Have you ever thought what it might be like to not have access to clean water? To have to travel for it for an hour each way through a mountain trail, carrying the weight of it on your back to your home, only to get up and do that again the next day as well?
Ever since growing up as a child I have done my best to water conscious. My father was very strict about our water usage; it might be because being from Brasil he grew up more mindful of how precious this natural resource is, not to mention he was in the Navy so he never understood the need to stand under a long hot shower. Showers were to quickly get cleaned and start your day, pronto!
Water is life, we need it for everything. It helps us grow our food, hydrate ourselves, clean ourselves, and in something I need it for daily it helps make my morning coffee! We also need it to run our toilets, have showers and some even utilize it for leisure. Water is a resource that we need to protect, keep clean and help others have access to. The United Nations considers universal access to clean water as a basic human right, yet so many live with dirty polluted water, in which they travel often by foot for miles a day just to access. This dirty often carries diseases that can kill people, leaving others often sick by the host or water-related ailments. When communities don’t have access to water they are also economically poor. Leaving them stuck in a cycle of poverty.
Photography has brought me so many amazing experiences and I am excited to share that in January, I will be traveling with HOPE International to Parrequena, Guatemala to photograph the completion of their clean water project. As part of my volunteering with HOPE, I have the goal of fundraising $2500 for Parrequena and villages like it that don’t have access to clean water. I would love your help in reaching my goal. You can make a one-time donation or consider becoming a monthly donor through my fundraising page: MICHELE’S FUNDRAISING PAGE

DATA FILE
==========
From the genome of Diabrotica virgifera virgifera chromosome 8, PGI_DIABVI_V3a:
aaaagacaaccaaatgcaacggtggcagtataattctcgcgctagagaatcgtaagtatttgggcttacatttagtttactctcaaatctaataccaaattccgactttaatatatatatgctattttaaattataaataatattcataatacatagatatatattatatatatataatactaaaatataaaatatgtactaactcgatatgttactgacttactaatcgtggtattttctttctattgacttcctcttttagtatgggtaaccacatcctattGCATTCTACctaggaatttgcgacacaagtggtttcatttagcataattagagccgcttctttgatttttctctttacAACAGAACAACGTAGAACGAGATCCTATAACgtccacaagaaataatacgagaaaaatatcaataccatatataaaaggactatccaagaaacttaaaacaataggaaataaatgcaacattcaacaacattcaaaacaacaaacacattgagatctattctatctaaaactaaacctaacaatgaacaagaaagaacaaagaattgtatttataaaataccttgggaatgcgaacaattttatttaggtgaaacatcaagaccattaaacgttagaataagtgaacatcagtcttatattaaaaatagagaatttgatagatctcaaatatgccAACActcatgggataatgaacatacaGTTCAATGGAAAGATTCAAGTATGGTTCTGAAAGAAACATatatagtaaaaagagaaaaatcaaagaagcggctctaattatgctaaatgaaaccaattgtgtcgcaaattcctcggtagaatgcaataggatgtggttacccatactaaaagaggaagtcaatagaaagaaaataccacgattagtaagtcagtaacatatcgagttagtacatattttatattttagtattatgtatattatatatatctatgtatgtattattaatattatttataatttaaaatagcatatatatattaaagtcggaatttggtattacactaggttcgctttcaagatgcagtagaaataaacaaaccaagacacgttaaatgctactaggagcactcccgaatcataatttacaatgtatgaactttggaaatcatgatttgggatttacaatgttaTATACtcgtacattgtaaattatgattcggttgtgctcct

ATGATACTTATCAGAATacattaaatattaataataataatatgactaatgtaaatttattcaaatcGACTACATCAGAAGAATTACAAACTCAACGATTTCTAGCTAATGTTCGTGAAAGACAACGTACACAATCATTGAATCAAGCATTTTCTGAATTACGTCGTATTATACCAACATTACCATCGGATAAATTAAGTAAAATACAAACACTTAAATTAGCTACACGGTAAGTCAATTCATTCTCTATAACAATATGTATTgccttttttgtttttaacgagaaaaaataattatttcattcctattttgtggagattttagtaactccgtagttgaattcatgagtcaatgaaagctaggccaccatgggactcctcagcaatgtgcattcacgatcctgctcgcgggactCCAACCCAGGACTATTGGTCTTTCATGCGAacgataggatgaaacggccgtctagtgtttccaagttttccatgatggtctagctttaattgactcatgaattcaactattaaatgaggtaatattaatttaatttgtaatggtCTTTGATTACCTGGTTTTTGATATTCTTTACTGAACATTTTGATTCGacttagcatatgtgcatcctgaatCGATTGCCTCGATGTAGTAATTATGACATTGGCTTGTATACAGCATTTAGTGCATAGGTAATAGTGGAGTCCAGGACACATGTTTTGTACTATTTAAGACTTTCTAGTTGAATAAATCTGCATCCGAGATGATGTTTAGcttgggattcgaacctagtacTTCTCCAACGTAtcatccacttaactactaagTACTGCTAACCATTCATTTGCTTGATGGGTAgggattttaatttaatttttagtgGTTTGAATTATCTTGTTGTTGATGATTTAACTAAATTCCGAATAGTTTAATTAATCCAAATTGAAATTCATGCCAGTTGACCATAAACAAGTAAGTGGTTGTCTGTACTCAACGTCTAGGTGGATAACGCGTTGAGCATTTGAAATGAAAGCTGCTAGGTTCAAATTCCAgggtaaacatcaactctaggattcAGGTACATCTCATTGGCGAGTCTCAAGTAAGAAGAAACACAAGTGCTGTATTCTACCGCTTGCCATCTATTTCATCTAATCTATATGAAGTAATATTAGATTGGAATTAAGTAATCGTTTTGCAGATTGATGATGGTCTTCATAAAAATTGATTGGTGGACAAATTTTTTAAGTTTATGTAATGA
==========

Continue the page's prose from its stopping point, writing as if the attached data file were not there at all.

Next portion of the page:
WHY I WANT TO SUPPORT THE WORK HOPE DOES
In 2016 I was taking a photography class at Langara and met Rainbow Choi, Program Manager for HOPE, and I am pretty sure one of the kindest purest human beings I have ever met in my life. She shared what she did for work with me and I was instantly intrigued. As someone who studied Social Justice in my undergrad, I have always wanted to do International Development work but the opportunity never presented itself. I have always made a commitment to be active in my local community and after talking to Rainbow and learning more about HOPE she re-ignited my interest in doing volunteer work beyond our borders as well. She invited me to join their trip to Guatelama to help document the opening of a clean water system that they have been working on and I instantly said yes! What could be more amazing than using my skills and sharing my passion for photography than helping document such an important celebration for the villagers of Parrequena and for HOPE. I feel blessed that I am able to do this and so grateful for any help you can offer.
When asked to join HOPE on this trip I researched them, a lot! I wanted to ensure this was an organization I could align my personal values with and quickly found that it was.
“HOPE International Development Agency exists to improve the supply of basic human necessities for the neediest of the developing world through self-help activities, and to challenge, educate, and involve people in the developed world regarding development issues.” – HOPE International Development Agency
HOW THEY DO WORK